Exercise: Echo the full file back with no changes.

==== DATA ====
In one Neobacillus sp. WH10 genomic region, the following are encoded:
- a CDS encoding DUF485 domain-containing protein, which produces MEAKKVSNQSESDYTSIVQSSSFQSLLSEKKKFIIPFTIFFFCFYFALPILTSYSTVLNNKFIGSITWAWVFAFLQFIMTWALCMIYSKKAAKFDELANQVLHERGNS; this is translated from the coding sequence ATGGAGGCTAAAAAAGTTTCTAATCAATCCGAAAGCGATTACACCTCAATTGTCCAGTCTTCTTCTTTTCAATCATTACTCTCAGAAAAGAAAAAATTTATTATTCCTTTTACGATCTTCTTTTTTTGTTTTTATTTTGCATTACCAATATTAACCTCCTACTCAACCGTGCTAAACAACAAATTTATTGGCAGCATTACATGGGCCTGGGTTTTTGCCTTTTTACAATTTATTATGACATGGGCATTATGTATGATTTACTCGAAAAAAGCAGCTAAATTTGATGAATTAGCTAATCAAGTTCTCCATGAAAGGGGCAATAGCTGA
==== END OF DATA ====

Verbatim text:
In one Neobacillus sp. WH10 genomic region, the following are encoded:
- a CDS encoding DUF485 domain-containing protein, which produces MEAKKVSNQSESDYTSIVQSSSFQSLLSEKKKFIIPFTIFFFCFYFALPILTSYSTVLNNKFIGSITWAWVFAFLQFIMTWALCMIYSKKAAKFDELANQVLHERGNS; this is translated from the coding sequence ATGGAGGCTAAAAAAGTTTCTAATCAATCCGAAAGCGATTACACCTCAATTGTCCAGTCTTCTTCTTTTCAATCATTACTCTCAGAAAAGAAAAAATTTATTATTCCTTTTACGATCTTCTTTTTTTGTTTTTATTTTGCATTACCAATATTAACCTCCTACTCAACCGTGCTAAACAACAAATTTATTGGCAGCATTACATGGGCCTGGGTTTTTGCCTTTTTACAATTTATTATGACATGGGCATTATGTATGATTTACTCGAAAAAAGCAGCTAAATTTGATGAATTAGCTAATCAAGTTCTCCATGAAAGGGGCAATAGCTGA